“The brother of Marlins 2015 first-round pick Tyler Kolek, Stephen’s fastball has never matched Tyler’s triple digit radar gun readings, but he’d shown the potential to have three average or better pitches and average control coming into the 2018 season. But his 91-94 mph fastball has backed up this season. There have been outings where he’s dipped to pitching in the high 80s. Kolek’s slider gives him a chance to survive even with less arm speed. The pitch has less bite at lower velocities and has been more fringe-average than above-average this year. His changeup also has taken a step back this year and he mixes in a get-me-over curveball early in counts. Kolek has shown the ability to be a No. 4 starter at his best, but scouts have only seen that in glimpses this year. His 5-6, 4.58 season isn’t making a strong draft case, but there’s still something there.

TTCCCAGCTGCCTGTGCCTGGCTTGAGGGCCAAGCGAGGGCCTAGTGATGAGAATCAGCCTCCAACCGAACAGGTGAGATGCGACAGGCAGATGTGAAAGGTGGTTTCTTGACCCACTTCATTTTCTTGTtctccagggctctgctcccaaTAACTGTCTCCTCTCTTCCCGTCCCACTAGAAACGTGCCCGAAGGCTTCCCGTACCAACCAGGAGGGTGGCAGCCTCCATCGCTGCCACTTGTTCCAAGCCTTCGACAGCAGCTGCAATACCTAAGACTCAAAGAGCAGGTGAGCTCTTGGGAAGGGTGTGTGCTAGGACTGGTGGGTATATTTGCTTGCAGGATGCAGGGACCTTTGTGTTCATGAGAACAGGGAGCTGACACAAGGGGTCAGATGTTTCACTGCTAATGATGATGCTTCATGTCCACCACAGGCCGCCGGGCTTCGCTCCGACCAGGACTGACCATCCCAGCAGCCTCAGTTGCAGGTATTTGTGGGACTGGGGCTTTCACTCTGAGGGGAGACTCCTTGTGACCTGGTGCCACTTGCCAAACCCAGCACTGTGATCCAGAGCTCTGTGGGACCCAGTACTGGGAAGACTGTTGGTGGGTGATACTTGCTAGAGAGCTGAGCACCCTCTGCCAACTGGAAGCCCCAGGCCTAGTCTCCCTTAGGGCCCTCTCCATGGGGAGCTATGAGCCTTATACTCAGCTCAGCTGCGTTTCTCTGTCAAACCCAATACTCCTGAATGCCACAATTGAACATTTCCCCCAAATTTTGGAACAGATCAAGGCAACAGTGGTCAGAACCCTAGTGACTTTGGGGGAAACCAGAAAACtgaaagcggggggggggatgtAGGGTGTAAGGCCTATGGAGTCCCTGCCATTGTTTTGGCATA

Round 12, Pick 374 (overall): C Hunter Feduccia, Louisiana State University

Vitals

6’2, 183 pounds
Position: Catcher
Bats: Left
Throws: Right
DOB: June 5, 1997
Year: Junior

Was starting to be concerned that the Dodgers wouldn’t take a catcher in the draft. They’re not shy about drafting backstops, using their third round pick last year on Connor Wong and a supplemental pick in 2016 on Will Smith. Feduccia wasn’t as highly-regarded as those two, but he could still be a sneaky pick.

Feduccia is already a #TrueDodger, as he broke both of his hands this year at LSU. He broke his left hand before the season and his right hand in April, but still played in 56 games for the Tigers. He wasn’t great at the plate, with a .233/.375/.377 triple slash, but he walked as many times as he struck out (34) and clearly showed toughness in being out there despite the injuries. Baseball America has him as their 330th-ranked prospect.